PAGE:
2021-07-29, 01:46 PM (ISO 8601)
Bugbear in the Playground
Re: Properties of void outside the universe*?
As far as we can tell the rate of expansion is constant. So the absolute size of the visible universe - the distance from which a photon that originated at a given point would have had the time to reach us - will only ever increase. For that to change the rate of acceleration would have to increase, we'd wind up facing down a big rip scenario, and there's no evidence that that's the likely ultimate fate of our universe.
Originally Posted by halfeye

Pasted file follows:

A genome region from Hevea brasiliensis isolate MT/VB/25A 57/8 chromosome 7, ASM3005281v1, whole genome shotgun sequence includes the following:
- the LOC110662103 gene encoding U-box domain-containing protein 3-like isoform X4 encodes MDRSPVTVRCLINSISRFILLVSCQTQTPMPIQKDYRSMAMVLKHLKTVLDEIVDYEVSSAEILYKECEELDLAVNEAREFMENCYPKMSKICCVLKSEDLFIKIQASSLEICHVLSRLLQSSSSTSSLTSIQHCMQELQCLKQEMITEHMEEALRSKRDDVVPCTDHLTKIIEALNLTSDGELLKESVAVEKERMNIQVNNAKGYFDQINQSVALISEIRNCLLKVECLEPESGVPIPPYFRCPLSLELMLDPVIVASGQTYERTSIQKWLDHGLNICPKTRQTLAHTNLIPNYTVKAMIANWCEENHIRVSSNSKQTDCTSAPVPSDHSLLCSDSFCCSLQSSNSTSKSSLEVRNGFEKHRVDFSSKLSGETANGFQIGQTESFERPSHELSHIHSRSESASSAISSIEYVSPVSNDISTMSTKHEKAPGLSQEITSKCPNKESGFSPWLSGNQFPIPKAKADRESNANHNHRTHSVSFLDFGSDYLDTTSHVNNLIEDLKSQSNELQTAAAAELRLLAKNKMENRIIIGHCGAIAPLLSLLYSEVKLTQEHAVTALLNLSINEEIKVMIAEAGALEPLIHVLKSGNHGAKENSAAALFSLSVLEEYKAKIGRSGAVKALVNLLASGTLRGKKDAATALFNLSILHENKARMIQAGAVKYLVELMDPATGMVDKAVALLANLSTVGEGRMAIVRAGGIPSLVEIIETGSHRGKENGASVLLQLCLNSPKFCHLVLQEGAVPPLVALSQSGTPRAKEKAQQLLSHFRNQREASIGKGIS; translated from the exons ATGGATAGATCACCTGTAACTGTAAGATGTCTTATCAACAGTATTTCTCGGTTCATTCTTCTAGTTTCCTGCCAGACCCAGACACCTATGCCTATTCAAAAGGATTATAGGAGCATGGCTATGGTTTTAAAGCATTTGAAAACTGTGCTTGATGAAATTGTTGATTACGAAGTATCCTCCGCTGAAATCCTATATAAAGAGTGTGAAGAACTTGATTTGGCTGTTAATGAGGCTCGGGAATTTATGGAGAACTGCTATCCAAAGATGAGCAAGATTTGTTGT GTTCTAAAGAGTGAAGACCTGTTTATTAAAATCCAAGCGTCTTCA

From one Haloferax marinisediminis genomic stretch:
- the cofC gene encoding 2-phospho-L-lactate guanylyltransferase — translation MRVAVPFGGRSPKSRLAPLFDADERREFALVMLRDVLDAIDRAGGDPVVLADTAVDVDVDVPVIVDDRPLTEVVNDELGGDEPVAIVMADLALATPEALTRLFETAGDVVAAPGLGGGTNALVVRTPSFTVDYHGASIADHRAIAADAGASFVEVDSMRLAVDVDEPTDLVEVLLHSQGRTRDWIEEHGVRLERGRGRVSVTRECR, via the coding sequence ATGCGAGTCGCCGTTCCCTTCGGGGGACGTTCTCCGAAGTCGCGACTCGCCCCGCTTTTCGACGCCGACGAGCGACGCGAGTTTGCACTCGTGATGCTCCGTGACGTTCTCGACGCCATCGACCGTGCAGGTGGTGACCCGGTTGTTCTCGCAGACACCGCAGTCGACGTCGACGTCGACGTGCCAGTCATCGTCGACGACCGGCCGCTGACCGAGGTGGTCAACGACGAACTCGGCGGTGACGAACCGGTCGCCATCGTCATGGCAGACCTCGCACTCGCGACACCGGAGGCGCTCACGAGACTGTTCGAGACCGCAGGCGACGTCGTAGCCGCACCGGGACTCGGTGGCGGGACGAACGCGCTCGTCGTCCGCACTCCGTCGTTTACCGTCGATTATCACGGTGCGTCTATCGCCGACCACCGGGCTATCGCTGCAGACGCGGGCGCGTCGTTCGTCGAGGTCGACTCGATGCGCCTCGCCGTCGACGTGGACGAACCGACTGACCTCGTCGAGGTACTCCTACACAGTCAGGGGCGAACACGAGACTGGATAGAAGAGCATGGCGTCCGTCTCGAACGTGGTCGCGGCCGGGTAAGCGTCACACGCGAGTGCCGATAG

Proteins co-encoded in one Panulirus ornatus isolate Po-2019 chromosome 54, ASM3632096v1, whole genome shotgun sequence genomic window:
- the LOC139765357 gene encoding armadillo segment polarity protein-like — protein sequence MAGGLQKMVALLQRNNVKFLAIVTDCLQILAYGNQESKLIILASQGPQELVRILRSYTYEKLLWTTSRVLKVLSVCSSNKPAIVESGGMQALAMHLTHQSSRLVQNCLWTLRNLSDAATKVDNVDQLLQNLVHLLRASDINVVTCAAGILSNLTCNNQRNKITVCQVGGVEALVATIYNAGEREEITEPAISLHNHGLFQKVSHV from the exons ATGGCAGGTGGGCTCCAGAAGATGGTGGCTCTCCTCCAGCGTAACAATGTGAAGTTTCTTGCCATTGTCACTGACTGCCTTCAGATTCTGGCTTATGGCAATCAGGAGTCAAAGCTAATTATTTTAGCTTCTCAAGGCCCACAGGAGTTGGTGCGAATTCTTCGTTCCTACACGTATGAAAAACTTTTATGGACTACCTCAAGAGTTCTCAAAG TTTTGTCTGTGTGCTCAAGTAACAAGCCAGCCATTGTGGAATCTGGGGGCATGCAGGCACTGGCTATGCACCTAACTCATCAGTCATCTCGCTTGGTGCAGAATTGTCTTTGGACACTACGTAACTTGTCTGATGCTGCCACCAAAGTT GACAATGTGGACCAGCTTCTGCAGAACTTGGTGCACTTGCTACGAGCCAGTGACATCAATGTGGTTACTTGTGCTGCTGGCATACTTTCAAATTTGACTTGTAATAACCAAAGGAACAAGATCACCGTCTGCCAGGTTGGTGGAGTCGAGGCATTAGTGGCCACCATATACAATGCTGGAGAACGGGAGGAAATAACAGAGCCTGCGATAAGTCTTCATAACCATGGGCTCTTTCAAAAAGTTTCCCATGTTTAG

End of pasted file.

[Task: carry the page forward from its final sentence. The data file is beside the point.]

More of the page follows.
Of course the extra space created by the expansion of space is empty, boring space. And the increased distances push away matter that's far more interesting. So in the distant future when all the local galaxies combine into one super galaxy and all the other galaxies have been pushed out past the cosmic event horizon, it doesn't matter how far out a hypothetical photon could have started out in order to reach earth by that point. What would matter is that there wouldn't be any matter or other interesting stuff that could produce such photons, so the point would be moot.